Faculty doesn’t oppose new USP proposition

On at least two occasions the Kernel has characterized faculty concerns about the proposed USP revisions as opposition based on an “increase (in) instructors’ workload.”

I believe this is an inaccurate and un-nuanced condensing of the issues that were raised by faculty at the three meetings held during the week of Oct. 22.

At the second faculty forum on Oct. 24, questions raised were focused on potential practical problems of implementation across disciplines within the university, and how some of the proposed changes might adversely affect the preparation of students in some majors for courses they need to take later in their college careers.

Questions were also raised about specific proposals in the new curriculum such as how UK students are expected to be “global citizens” in a program in which study of foreign languages and international culture is underemphasized. In the meeting I attended, there was no mention at all of concern that changes would affect faculty workload.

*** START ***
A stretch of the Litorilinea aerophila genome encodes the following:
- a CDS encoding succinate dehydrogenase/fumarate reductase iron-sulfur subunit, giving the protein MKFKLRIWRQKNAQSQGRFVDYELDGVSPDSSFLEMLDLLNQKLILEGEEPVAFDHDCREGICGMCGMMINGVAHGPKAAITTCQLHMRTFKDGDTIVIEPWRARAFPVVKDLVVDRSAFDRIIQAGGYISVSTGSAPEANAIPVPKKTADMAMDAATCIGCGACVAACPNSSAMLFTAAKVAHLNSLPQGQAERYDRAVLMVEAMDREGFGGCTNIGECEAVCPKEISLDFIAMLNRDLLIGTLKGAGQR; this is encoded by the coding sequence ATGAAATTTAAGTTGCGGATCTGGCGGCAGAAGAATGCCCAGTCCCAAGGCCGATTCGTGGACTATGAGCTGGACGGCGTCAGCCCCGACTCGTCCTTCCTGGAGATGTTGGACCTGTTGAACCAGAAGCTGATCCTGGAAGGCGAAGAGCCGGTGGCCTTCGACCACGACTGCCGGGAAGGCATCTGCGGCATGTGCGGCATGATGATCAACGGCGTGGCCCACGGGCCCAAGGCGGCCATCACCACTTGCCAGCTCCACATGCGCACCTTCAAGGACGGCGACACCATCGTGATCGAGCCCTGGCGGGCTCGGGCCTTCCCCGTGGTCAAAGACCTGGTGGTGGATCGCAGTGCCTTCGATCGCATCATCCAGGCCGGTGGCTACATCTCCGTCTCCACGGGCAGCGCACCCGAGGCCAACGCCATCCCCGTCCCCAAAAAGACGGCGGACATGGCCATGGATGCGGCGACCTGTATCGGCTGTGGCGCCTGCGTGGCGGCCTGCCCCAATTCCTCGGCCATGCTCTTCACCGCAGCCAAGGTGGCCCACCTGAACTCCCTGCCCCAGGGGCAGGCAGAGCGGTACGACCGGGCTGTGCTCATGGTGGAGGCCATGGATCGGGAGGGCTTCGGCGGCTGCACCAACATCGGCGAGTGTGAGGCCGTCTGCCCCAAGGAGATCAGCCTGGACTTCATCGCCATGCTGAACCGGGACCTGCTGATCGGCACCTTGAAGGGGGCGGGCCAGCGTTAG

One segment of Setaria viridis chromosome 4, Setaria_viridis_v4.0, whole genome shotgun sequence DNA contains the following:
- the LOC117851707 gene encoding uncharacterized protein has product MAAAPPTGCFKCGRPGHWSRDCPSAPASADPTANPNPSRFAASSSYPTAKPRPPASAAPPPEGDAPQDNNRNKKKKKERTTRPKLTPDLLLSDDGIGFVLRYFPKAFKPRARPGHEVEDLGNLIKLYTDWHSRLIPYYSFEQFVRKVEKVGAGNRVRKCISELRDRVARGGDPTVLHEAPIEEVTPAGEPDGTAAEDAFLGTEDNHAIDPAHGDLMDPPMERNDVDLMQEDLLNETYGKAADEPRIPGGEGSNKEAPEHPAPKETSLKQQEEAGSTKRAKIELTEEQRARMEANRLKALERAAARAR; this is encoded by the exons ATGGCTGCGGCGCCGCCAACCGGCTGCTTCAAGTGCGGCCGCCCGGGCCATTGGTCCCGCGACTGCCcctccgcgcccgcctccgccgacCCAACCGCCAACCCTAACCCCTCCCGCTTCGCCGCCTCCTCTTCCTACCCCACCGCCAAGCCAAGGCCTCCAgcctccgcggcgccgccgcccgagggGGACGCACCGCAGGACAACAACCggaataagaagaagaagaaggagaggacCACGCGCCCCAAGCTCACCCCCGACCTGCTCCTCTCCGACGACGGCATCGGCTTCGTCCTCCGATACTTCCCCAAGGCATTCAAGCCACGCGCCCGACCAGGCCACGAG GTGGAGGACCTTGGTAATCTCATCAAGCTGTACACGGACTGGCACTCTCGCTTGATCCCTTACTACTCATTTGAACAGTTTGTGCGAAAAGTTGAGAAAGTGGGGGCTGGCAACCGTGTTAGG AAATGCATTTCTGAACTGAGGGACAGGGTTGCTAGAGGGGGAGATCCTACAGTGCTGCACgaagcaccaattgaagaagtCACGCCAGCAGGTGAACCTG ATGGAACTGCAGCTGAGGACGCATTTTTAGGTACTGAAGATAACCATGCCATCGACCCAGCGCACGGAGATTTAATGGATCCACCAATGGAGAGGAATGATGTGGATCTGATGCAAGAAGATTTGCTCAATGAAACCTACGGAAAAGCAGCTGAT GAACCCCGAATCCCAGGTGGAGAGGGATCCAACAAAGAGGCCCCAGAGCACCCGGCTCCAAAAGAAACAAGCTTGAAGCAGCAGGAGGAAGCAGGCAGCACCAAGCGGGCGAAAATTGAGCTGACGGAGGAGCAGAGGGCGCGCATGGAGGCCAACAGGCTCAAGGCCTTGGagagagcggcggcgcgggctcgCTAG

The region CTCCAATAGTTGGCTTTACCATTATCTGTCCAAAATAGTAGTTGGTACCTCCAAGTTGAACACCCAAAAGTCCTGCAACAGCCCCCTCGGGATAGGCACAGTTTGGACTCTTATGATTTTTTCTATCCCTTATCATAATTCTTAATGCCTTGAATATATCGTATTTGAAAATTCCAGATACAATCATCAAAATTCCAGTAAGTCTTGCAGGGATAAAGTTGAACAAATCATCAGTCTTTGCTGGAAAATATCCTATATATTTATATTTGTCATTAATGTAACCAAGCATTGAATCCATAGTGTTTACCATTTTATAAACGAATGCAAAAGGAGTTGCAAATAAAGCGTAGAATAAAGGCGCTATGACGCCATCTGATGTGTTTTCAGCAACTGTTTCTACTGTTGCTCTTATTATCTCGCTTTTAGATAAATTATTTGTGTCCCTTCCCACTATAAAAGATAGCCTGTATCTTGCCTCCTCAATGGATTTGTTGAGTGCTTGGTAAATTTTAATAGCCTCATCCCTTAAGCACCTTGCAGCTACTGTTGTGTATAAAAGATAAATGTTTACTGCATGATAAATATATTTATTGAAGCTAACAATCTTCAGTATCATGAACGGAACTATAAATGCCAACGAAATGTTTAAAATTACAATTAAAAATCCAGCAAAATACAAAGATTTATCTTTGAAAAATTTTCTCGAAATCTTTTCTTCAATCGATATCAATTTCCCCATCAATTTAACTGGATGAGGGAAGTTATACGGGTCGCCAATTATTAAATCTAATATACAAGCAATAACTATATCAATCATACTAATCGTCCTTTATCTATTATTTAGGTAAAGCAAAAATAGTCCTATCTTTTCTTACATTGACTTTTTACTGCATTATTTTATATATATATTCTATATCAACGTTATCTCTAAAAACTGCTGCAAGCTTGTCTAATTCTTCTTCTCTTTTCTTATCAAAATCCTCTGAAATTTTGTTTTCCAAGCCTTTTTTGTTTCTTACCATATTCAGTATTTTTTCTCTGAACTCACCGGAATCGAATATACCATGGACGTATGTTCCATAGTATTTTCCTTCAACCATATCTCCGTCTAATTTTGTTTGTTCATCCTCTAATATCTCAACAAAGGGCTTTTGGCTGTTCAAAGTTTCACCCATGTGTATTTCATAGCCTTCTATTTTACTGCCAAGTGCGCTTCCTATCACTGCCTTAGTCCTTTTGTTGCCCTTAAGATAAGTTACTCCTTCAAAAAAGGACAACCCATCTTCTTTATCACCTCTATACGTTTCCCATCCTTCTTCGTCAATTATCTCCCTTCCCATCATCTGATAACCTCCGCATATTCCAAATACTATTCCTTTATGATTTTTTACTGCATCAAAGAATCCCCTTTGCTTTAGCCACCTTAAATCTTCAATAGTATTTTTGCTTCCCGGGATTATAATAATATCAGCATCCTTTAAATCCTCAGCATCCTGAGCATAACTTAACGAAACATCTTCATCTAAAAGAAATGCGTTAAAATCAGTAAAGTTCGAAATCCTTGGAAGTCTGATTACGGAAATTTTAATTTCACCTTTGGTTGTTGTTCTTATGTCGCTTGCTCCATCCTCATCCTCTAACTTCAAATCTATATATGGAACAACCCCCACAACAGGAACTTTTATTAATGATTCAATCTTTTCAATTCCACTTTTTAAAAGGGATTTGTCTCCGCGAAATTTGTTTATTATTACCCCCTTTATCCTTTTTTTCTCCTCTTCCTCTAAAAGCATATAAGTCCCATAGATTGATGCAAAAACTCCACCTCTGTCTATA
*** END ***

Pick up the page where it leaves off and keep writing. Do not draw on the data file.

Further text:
The faculty as a whole were very appreciative that their input was solicited, and the many speakers did their best to make constructive contributions to the discussion. The thoughtful comments made at that meeting were clear evidence that the faculty who took time to attend did so because they had sincere concern for UK student education at heart.

Andrew Maske

Assistant professor

College of Fine Arts